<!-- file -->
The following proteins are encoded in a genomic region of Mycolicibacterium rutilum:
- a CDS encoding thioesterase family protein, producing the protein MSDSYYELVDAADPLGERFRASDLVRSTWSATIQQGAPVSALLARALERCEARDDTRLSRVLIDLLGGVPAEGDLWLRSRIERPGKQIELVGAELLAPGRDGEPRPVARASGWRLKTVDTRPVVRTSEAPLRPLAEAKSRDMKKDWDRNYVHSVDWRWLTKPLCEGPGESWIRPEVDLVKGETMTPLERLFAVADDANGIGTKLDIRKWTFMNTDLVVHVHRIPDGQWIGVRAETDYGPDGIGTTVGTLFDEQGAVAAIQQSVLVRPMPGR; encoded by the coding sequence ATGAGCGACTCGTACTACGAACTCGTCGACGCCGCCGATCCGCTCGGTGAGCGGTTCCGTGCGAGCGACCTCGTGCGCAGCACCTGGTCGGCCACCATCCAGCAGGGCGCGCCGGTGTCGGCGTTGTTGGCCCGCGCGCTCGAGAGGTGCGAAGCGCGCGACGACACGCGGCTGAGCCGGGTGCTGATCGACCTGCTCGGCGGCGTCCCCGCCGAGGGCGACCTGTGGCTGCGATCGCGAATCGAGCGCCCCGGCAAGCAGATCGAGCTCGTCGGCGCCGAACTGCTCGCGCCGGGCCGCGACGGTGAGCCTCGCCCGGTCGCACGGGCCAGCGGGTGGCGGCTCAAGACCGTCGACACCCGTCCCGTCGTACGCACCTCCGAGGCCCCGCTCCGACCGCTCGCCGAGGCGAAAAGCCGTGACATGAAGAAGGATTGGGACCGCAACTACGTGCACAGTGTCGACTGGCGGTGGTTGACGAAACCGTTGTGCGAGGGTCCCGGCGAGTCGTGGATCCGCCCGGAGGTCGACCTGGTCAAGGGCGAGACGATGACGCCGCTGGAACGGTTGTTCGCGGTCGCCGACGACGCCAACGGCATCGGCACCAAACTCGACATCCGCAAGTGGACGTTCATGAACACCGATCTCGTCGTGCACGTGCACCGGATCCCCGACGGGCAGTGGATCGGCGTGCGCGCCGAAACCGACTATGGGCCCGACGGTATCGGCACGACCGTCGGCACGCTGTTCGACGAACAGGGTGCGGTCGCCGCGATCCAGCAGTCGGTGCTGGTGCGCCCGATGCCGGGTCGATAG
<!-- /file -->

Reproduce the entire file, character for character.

The following proteins are encoded in a genomic region of Mycolicibacterium rutilum:
- a CDS encoding thioesterase family protein, producing the protein MSDSYYELVDAADPLGERFRASDLVRSTWSATIQQGAPVSALLARALERCEARDDTRLSRVLIDLLGGVPAEGDLWLRSRIERPGKQIELVGAELLAPGRDGEPRPVARASGWRLKTVDTRPVVRTSEAPLRPLAEAKSRDMKKDWDRNYVHSVDWRWLTKPLCEGPGESWIRPEVDLVKGETMTPLERLFAVADDANGIGTKLDIRKWTFMNTDLVVHVHRIPDGQWIGVRAETDYGPDGIGTTVGTLFDEQGAVAAIQQSVLVRPMPGR; encoded by the coding sequence ATGAGCGACTCGTACTACGAACTCGTCGACGCCGCCGATCCGCTCGGTGAGCGGTTCCGTGCGAGCGACCTCGTGCGCAGCACCTGGTCGGCCACCATCCAGCAGGGCGCGCCGGTGTCGGCGTTGTTGGCCCGCGCGCTCGAGAGGTGCGAAGCGCGCGACGACACGCGGCTGAGCCGGGTGCTGATCGACCTGCTCGGCGGCGTCCCCGCCGAGGGCGACCTGTGGCTGCGATCGCGAATCGAGCGCCCCGGCAAGCAGATCGAGCTCGTCGGCGCCGAACTGCTCGCGCCGGGCCGCGACGGTGAGCCTCGCCCGGTCGCACGGGCCAGCGGGTGGCGGCTCAAGACCGTCGACACCCGTCCCGTCGTACGCACCTCCGAGGCCCCGCTCCGACCGCTCGCCGAGGCGAAAAGCCGTGACATGAAGAAGGATTGGGACCGCAACTACGTGCACAGTGTCGACTGGCGGTGGTTGACGAAACCGTTGTGCGAGGGTCCCGGCGAGTCGTGGATCCGCCCGGAGGTCGACCTGGTCAAGGGCGAGACGATGACGCCGCTGGAACGGTTGTTCGCGGTCGCCGACGACGCCAACGGCATCGGCACCAAACTCGACATCCGCAAGTGGACGTTCATGAACACCGATCTCGTCGTGCACGTGCACCGGATCCCCGACGGGCAGTGGATCGGCGTGCGCGCCGAAACCGACTATGGGCCCGACGGTATCGGCACGACCGTCGGCACGCTGTTCGACGAACAGGGTGCGGTCGCCGCGATCCAGCAGTCGGTGCTGGTGCGCCCGATGCCGGGTCGATAG